Many people were involved in the early planning stages of this program and under the coordination of Mr. Samuel H. Johnson, details of a program were developed for the first Summer Study-Skills Program (SSSP). A site was selected, a faculty and staff were appointed and materials were procured. High school principals, guidance counselors, and parents were solicited for nominations for the first class.


Thirty-two students were ultimately invited to be the first participants of a one month Summer Study-Skills Program to be held at Boggs Academy in Keysville, Georgia. This school, owned and operated by the United Presbyterian Church in the U. S. A. , provided the facilities--classrooms, housing, boarding arrangements and recreational areas for this new adventure in learning. The Program was held from June 16 to July 15, 1961.

Encouraged by the general student reception and success of the initial project, a second program was conducted. In addition to the major support of the Educational Counseling Service and the continued assistance of Local 218 of the International Union of Laundry, Cleaning and Linen Workers, the Southern Education Foundation assisted in sponsoring and supporting the program. This project, the Tri-State Summer Study-Skills Program, was conducted at Knoxville College, Knoxville, Tennessee and enrolled a larger group--a group of fifty-two students. Many of the operational activities and procedures paralleled those of the previous year. The SSSP served over 500 students from 1961-1968.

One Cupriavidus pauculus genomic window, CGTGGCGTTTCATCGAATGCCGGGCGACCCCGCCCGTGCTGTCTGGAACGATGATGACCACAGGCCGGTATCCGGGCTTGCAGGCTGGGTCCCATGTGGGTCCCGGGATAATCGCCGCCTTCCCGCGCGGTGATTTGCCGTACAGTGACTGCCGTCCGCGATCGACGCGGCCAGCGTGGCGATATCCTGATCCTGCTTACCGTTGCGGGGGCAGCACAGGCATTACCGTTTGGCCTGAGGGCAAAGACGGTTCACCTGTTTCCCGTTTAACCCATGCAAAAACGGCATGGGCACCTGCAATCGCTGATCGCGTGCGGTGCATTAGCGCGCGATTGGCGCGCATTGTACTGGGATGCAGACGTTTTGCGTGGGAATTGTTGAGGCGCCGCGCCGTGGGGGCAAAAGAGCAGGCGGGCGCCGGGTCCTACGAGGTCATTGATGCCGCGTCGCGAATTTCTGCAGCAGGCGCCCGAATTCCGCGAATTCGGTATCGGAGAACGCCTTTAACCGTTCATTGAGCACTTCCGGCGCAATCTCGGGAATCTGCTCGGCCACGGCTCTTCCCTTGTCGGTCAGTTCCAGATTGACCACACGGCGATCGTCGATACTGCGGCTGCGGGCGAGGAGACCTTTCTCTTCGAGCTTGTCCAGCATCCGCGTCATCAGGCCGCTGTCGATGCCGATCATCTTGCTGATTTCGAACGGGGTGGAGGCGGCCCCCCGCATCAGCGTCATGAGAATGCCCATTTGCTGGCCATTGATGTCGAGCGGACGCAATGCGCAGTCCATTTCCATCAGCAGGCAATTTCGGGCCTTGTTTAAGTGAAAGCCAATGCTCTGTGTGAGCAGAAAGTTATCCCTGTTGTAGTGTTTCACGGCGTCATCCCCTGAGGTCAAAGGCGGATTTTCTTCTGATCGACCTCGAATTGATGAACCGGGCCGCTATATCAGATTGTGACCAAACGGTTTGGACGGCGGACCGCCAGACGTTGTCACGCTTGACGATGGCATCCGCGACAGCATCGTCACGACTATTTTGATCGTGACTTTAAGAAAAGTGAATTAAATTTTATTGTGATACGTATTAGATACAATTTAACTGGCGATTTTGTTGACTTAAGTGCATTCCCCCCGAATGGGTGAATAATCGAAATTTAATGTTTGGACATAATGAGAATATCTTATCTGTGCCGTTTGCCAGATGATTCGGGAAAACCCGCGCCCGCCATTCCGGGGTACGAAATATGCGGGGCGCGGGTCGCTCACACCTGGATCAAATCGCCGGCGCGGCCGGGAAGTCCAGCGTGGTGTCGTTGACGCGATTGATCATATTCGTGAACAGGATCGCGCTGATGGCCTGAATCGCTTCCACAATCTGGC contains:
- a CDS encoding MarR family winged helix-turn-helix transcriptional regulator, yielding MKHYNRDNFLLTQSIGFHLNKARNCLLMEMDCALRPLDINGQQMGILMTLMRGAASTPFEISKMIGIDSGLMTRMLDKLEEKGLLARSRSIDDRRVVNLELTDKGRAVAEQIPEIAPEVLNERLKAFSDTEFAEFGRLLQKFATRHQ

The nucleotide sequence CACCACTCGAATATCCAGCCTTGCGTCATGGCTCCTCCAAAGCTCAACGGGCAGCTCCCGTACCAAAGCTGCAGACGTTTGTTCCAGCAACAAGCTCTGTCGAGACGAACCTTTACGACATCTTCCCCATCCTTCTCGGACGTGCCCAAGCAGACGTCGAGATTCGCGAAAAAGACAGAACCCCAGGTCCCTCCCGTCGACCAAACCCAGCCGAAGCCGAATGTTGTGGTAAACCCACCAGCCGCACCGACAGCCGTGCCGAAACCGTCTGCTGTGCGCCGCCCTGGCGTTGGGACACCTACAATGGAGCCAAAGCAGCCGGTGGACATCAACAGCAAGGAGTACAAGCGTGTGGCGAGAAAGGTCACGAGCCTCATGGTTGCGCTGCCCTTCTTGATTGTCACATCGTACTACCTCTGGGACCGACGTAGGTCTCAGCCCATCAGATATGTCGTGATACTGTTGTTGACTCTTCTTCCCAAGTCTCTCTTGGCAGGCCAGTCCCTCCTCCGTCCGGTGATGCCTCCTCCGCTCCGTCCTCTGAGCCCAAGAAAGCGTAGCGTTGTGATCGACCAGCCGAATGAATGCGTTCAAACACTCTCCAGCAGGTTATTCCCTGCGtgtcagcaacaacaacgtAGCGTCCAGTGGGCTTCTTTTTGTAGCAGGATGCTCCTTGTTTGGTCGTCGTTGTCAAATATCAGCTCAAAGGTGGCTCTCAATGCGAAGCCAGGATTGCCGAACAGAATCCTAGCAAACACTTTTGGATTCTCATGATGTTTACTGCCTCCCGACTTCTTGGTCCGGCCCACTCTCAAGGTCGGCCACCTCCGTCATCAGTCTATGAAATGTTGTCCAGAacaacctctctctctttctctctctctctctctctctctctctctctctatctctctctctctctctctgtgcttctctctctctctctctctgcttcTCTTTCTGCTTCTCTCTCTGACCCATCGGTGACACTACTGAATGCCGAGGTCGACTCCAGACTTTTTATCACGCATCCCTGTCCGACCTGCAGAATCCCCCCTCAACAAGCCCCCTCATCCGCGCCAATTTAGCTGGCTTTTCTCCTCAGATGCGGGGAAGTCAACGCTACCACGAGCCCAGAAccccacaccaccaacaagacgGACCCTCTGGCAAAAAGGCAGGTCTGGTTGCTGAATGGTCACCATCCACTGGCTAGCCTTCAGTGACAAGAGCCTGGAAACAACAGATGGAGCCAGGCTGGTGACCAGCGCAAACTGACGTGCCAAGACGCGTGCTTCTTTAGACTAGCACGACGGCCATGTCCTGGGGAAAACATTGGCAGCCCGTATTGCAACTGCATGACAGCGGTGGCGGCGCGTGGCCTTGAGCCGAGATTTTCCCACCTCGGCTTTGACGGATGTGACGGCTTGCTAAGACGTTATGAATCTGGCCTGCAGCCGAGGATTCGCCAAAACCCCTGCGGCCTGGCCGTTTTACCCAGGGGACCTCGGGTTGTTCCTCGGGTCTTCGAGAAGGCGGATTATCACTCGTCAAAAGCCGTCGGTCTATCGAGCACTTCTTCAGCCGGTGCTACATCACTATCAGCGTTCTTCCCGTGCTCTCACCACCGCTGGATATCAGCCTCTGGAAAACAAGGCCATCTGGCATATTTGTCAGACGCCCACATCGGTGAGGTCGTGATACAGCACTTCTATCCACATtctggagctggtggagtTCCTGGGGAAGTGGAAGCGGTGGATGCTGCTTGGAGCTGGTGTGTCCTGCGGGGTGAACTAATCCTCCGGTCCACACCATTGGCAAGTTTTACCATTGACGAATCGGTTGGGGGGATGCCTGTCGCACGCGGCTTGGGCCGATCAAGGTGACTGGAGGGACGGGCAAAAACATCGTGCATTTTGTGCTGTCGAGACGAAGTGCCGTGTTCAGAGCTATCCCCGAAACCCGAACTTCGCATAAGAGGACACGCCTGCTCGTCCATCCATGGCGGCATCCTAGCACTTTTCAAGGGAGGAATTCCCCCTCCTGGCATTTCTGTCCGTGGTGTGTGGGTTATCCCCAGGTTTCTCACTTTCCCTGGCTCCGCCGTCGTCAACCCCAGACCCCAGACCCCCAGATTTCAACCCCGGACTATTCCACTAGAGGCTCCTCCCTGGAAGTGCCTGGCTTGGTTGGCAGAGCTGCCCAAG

The third Summer Study Skills Program (SSSP) reunion was held in Atlanta, Georgia. At the conclusion of the business meeting on Saturday, August 29, 1998, a steering committee was formed to synthesize the suggestions made and to identify next steps for continuing the SSSP legacy. The steering committee developed a resolution to continue the SSSP legacy by establishing a foundation to support various initiatives, such as student scholarships and programs that embody the SSSP program objectives. The full body of SSSPers at the reunion passed the resolution that the foundation would be launched if one-half of those in attendance contributed $100 or more before December, 1998. The goal was achieved and the Samuel H. Johnson SSSP Foundation was established. The first officers of the Foundation were Mark Clark, President; Joe Cleveland,1st Vice-President; LaMarian Hayes-Wallace, 2nd Vice-President; Stella Gardner Murray, Secretary; Katherine Wilson, Treasurer. By September of 2001 the Foundation was incorporated and had tax-exempt status.

The Samuel H. Johnson SSSP Foundation, Inc. was established as a nonprofit 501(c) 3 organization in 1999.  Its mission is to continue the legacy of Samuel H. Johnson by providing scholarships to undergraduate minority students who need financial assistance to complete their college education.  The goal of the Foundation is to assist talented students in the Southeast who need financial assistance to complete their college education.